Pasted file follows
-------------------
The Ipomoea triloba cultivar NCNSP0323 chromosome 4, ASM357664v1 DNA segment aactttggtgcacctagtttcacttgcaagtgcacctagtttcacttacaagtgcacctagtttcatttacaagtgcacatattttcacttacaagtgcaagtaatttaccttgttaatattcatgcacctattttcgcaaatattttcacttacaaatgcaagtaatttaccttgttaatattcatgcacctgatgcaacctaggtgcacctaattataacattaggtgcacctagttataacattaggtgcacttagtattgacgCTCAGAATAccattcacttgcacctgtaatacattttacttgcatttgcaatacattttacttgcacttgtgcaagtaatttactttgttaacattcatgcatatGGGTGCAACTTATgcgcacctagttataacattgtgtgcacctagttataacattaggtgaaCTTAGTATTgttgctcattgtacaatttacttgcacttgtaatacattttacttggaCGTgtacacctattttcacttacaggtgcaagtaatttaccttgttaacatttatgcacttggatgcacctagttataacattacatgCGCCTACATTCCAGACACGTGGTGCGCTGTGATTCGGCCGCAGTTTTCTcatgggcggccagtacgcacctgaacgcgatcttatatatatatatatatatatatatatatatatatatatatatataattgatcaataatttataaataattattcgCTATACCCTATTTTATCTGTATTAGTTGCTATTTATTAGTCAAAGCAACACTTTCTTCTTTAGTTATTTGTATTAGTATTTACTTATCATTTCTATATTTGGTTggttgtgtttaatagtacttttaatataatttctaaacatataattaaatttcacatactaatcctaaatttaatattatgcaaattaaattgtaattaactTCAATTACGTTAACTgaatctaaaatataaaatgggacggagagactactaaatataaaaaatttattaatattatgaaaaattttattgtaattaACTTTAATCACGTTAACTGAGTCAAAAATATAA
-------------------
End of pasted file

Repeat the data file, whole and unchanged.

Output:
The Ipomoea triloba cultivar NCNSP0323 chromosome 4, ASM357664v1 DNA segment aactttggtgcacctagtttcacttgcaagtgcacctagtttcacttacaagtgcacctagtttcatttacaagtgcacatattttcacttacaagtgcaagtaatttaccttgttaatattcatgcacctattttcgcaaatattttcacttacaaatgcaagtaatttaccttgttaatattcatgcacctgatgcaacctaggtgcacctaattataacattaggtgcacctagttataacattaggtgcacttagtattgacgCTCAGAATAccattcacttgcacctgtaatacattttacttgcatttgcaatacattttacttgcacttgtgcaagtaatttactttgttaacattcatgcatatGGGTGCAACTTATgcgcacctagttataacattgtgtgcacctagttataacattaggtgaaCTTAGTATTgttgctcattgtacaatttacttgcacttgtaatacattttacttggaCGTgtacacctattttcacttacaggtgcaagtaatttaccttgttaacatttatgcacttggatgcacctagttataacattacatgCGCCTACATTCCAGACACGTGGTGCGCTGTGATTCGGCCGCAGTTTTCTcatgggcggccagtacgcacctgaacgcgatcttatatatatatatatatatatatatatatatatatatatatatataattgatcaataatttataaataattattcgCTATACCCTATTTTATCTGTATTAGTTGCTATTTATTAGTCAAAGCAACACTTTCTTCTTTAGTTATTTGTATTAGTATTTACTTATCATTTCTATATTTGGTTggttgtgtttaatagtacttttaatataatttctaaacatataattaaatttcacatactaatcctaaatttaatattatgcaaattaaattgtaattaactTCAATTACGTTAACTgaatctaaaatataaaatgggacggagagactactaaatataaaaaatttattaatattatgaaaaattttattgtaattaACTTTAATCACGTTAACTGAGTCAAAAATATAA